Hot air ballooning over Chatfield State Park. Photo by Jamie Simo.
Hot air ballooning over Chatfield State Park. Photo by Jamie Simo.

One issue currently affecting the park is a controversial proposal to reallocate flood control waters within the reservoir. The reallocation calls for increasing the amount of water within the reservoir, which would be done by flooding 587 acres of land within the park. Opponents of the plan state that the flooding will destroy important wildlife habitat while failing to provide a reliable source of more water for the rapidly expanding human population within the area. While comments on the proposal and environmental impact statement are no longer being accepted, you can still write a letter to the governor, editor, or contact your local representatives to express your opinions.

Like all Colorado state parks, Chatfield requires a fee upon entry. That fee is $8 per day or you can purchase a $70 annual pass for unlimited access to all Colorado state parks. Chatfield also has 197 spots open for overnight camping. Rental fees vary seasonally and can be found on the Colorado Parks and Wildlife website.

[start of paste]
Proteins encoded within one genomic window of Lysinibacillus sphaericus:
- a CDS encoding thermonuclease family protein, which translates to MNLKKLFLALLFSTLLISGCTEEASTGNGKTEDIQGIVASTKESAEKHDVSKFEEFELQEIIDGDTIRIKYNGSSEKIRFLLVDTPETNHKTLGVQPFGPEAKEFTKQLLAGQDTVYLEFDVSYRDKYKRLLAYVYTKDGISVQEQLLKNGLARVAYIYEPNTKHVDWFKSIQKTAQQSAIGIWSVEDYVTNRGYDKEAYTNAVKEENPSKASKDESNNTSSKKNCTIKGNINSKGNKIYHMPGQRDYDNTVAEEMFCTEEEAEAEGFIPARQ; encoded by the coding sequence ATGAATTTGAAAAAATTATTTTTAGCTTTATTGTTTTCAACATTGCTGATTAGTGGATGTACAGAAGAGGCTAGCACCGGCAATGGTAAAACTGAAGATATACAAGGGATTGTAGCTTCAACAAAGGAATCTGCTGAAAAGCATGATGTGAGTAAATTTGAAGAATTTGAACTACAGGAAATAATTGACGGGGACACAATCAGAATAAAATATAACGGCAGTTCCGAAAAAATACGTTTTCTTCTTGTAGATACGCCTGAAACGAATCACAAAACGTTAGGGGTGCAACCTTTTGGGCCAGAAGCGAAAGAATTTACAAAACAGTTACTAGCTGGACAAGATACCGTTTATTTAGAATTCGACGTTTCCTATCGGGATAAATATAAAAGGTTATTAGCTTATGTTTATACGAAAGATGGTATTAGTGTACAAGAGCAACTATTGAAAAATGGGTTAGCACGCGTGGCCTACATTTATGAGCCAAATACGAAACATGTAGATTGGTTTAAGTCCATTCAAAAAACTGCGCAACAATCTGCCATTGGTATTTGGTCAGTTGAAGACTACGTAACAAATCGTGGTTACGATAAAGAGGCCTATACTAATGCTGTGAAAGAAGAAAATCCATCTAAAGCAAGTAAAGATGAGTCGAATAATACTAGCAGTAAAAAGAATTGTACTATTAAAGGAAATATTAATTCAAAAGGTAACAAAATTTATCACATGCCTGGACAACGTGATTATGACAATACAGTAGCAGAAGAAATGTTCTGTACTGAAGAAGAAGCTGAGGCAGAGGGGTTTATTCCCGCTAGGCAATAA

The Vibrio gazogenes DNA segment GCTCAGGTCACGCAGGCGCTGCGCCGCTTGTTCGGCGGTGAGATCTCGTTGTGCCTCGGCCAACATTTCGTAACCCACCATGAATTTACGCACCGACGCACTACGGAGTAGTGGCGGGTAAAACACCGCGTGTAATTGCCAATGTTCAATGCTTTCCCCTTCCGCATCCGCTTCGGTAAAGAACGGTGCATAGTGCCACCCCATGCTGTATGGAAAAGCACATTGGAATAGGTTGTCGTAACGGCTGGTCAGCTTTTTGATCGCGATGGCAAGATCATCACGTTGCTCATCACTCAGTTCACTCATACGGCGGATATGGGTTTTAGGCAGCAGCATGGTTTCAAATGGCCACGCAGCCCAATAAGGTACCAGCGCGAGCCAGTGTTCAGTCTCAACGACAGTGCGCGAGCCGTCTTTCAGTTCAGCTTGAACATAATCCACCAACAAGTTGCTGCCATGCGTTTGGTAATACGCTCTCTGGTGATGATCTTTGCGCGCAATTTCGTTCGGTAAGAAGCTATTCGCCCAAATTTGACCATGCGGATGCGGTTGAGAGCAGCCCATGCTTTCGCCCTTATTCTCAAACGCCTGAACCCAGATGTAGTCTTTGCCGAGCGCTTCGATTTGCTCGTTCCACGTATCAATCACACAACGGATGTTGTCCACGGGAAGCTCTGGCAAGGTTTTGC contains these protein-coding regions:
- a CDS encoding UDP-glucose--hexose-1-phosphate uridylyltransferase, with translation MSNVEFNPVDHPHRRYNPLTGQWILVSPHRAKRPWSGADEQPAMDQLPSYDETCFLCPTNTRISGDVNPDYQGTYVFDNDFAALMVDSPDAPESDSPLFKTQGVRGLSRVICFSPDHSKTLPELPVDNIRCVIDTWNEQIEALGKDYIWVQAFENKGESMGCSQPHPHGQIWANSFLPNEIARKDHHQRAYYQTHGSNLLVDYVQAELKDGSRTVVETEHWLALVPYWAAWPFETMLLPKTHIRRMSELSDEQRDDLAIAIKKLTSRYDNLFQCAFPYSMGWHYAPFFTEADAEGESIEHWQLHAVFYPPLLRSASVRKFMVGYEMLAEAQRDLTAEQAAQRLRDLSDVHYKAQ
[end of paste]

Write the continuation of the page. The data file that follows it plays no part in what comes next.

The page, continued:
Happy International Beaver Day!

Did you know that today is International Beaver Day? April 7 was designated International Beaver Day in 2009 to honor the birthday of Dorothy Richards who built a beaver sanctuary in Dolgeville, NY.

Beaver at dusk in Golden Ponds Park in Longmont, CO. Photo by Jamie Simo.
Beaver at dusk in Golden Ponds Park in Longmont, CO. Photo by Jamie Simo.

Beavers (Castor canadensis in the U.S.) are amazing animals, often called “ecosystem engineers” because of their practice of cutting down trees with their continuously-growing incisors (front teeth) and using the logs to build dams. The main reason beavers construct dams is to raise the water level around their lodges. Beavers aren’t very fast or agile on land, so having their lodge entrance under water protects them from predators. Even when the water’s surface freezes, they’re still able to gain access to their den as long as the deeper water hasn’t frozen.

Beaver dam along the St. Vrain Greenway. Photo by Jamie Simo.
Beaver dam along the St. Vrain Greenway. Photo by Jamie Simo.

Beavers are herbivores that eat the soft layer of tissue under the bark of trees (called cambium) as well as aquatic vegetation. Therefore, damming a river or stream also helps flood an area, making it easier for the beaver to reach new sources of food. The water can also act as a kind of refrigerator for vegetation the beaver can eat later. This is called “caching.”

As mentioned before, a beaver’s incisors grow continually throughout its lifetime. This is a key characteristic of rodents, of which the beaver is the second largest in the world. Like all rodents, beavers must chew to grind down their teeth, which is another reason they chop down trees.